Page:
Gyms, germs and the critical importance of a good cleaning routine

While a regular workout at the gym can be good for the health, all that huffing, puffing and sweating can make fitness centres hotbeds for germs.

While a regular visit to the gym can be good for your health, fitness centres can also be infection hotspots if they are not maintained correctly. Although there are strict regulations around pools, saunas, hot tubs and food preparation areas, gyms generally aren’t subject to health department inspections unless a complaint is made or an illness can be traced to the facility.

Because visitors tend to sweat and exhale a lot when using the gym, this can make them high risk areas for pathogens including COVID-19, skin infections and a range of respiratory illnesses. 

ISSA senior director Dr. Gavin Macgregor-Skinner says that gym cleaning goes beyond surface-level aesthetics and is a crucial aspect of effective management. The focus areas are air, water and surfaces, but cleaning needs and routines will differ depending on the facility.

“Maintaining a healthy and safe gym environment involves more than just wiping away the sweat,” Macgregor-Skinner says. “Gym cleaning is rigorous and comprehensive cleaning routines need to meet the needs of each amenity because they are different when it comes to cleanliness – locker rooms, yoga studios, cardio areas, weightlifting areas, basketball courts, group classes, swimming pool area, spa and sauna facilities.”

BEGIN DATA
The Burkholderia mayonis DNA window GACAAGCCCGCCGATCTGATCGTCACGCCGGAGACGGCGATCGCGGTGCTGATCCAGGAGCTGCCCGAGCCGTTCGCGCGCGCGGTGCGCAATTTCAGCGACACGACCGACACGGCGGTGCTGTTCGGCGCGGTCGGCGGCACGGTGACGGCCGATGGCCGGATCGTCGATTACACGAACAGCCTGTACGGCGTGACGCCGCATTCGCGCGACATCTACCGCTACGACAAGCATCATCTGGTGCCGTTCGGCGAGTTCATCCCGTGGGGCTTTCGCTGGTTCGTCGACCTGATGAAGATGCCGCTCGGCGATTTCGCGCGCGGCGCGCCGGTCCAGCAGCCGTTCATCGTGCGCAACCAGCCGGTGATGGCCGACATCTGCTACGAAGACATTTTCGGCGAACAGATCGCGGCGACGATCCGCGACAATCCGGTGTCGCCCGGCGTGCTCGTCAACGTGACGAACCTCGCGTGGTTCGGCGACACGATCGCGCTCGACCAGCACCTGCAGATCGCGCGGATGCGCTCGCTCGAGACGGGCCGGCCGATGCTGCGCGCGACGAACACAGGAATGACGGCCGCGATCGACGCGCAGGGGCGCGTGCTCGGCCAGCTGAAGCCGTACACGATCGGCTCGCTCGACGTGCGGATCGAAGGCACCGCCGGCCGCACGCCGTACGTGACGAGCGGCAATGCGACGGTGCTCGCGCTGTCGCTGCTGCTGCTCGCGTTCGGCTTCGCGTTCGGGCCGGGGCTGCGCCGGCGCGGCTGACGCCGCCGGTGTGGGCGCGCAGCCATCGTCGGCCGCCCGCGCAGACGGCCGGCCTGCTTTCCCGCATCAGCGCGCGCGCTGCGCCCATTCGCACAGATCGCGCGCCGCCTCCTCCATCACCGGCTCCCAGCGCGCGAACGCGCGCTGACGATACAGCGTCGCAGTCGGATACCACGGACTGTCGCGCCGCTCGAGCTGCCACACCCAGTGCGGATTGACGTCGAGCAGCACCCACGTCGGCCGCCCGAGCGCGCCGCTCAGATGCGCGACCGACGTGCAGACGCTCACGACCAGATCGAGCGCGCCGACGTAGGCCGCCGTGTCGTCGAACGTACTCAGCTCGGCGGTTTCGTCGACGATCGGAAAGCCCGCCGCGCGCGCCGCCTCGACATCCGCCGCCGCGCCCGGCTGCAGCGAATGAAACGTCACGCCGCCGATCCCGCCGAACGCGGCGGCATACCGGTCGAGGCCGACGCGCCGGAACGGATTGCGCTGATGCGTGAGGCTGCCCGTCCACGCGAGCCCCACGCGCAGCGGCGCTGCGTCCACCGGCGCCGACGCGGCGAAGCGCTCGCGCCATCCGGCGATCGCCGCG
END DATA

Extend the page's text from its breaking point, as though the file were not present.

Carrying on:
Checklists of cleaning and maintenance tasks are critical and need to be validated to a define level of cleanliness. Gym staff should be able to articulate what gets done each day at the gym for infection prevention and control. Gym users should also do their part to keep the gym clean, healthy, and safe.

Macgregor-Skinner says the  gym should also be monitoring air quality as indoor air quality monitors are affordable and gyms can have high levels of particles and dust, humidity, formaldehyde, volatile organic compounds, ozone and carbon dioxide. 

“What actions does the gym take when levels of particles or contaminants are high? Does the gym have a policy for users that are sick and coughing or sneezing? Are they refused entry if they have symptoms?”

ISSA has worked with a range of professional sporting teams to establish best practice in locker rooms and training facilities, but Macgregor-Skinner says there needs to be broader education and guidelines for gyms around cleaning. 

“Keeping a gym clean is a fundamental aspect of creating a safe and healthy environment that promotes the well-being of every user. There is currently not enough guidance and training when it comes to cleaning sports fitness centres and gyms to ensure they are healthy and safe.”

Photo by Humphrey Muleba on Unsplash.

Leave a comment:

Your email address will not be published. All fields are required